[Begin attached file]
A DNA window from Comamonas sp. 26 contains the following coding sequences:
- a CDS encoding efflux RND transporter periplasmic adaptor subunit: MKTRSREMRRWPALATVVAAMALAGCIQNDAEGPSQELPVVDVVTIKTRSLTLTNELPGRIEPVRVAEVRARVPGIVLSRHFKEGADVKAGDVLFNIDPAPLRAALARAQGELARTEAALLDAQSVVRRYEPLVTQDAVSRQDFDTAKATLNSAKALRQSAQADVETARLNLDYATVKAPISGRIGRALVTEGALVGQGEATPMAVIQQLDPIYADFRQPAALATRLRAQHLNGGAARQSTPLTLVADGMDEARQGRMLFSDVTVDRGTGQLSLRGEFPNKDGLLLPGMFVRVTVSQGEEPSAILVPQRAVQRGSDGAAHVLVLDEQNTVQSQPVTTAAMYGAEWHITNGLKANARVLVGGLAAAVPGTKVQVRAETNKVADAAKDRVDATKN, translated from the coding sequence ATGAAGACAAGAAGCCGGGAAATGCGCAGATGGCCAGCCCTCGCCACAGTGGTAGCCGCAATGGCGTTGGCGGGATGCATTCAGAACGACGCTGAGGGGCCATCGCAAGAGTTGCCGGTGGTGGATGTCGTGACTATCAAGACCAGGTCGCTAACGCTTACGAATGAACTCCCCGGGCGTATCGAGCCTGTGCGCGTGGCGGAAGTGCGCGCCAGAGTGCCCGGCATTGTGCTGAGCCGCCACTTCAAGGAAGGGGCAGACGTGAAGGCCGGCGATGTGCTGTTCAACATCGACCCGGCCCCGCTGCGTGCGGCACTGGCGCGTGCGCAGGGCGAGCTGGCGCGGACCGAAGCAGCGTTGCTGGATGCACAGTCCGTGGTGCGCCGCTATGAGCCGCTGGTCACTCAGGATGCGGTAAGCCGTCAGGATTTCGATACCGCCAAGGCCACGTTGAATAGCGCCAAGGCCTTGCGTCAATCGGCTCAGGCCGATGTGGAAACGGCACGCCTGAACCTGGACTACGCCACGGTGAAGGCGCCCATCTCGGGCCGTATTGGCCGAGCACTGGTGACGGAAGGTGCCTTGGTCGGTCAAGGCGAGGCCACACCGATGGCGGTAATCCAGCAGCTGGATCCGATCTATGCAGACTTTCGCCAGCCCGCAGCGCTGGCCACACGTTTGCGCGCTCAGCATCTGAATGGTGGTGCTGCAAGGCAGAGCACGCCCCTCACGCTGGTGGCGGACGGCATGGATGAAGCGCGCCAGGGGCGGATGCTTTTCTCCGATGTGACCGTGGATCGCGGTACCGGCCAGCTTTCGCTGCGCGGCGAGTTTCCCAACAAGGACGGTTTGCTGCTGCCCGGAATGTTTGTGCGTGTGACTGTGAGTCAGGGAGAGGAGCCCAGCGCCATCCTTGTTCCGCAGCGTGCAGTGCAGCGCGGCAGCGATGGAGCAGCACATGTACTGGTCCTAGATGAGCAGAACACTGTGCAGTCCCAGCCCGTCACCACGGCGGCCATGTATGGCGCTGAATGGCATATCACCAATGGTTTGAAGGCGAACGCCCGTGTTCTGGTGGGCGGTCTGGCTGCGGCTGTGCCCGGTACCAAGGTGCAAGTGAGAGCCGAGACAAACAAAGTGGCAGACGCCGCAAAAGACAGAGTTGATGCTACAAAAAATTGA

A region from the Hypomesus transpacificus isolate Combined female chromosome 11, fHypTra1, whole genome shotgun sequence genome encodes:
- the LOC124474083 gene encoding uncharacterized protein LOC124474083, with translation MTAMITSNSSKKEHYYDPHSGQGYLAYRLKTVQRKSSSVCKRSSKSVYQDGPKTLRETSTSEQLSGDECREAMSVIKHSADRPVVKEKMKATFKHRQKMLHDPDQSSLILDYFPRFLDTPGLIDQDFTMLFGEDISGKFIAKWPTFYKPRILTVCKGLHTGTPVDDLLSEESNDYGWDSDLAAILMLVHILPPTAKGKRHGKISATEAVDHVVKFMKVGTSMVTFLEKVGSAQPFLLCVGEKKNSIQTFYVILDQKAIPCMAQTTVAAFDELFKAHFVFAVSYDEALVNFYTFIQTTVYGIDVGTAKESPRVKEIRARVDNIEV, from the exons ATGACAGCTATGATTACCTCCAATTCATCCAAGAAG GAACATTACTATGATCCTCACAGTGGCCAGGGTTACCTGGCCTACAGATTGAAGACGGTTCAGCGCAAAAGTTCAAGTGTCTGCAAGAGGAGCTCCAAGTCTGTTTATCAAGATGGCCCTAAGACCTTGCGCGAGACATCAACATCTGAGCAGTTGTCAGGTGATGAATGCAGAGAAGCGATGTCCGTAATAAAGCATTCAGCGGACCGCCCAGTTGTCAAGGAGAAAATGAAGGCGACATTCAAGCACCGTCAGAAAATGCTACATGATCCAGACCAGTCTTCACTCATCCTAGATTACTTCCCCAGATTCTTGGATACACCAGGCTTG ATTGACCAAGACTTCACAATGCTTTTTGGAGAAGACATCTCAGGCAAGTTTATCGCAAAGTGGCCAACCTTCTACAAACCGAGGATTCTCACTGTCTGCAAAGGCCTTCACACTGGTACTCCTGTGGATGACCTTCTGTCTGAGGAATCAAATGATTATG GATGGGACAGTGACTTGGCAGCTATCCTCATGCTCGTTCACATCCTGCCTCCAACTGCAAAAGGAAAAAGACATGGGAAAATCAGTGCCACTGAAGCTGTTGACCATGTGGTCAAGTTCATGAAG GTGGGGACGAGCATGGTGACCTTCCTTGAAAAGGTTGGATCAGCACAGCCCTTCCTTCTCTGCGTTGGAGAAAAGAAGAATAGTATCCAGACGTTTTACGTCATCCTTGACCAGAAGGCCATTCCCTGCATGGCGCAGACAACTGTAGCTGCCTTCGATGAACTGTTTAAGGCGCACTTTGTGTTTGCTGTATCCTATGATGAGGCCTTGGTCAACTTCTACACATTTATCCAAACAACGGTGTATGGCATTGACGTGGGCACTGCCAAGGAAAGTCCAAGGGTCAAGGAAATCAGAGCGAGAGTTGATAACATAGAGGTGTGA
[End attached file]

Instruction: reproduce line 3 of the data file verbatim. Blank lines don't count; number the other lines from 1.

A region from the Hypomesus transpacificus isolate Combined female chromosome 11, fHypTra1, whole genome shotgun sequence genome encodes: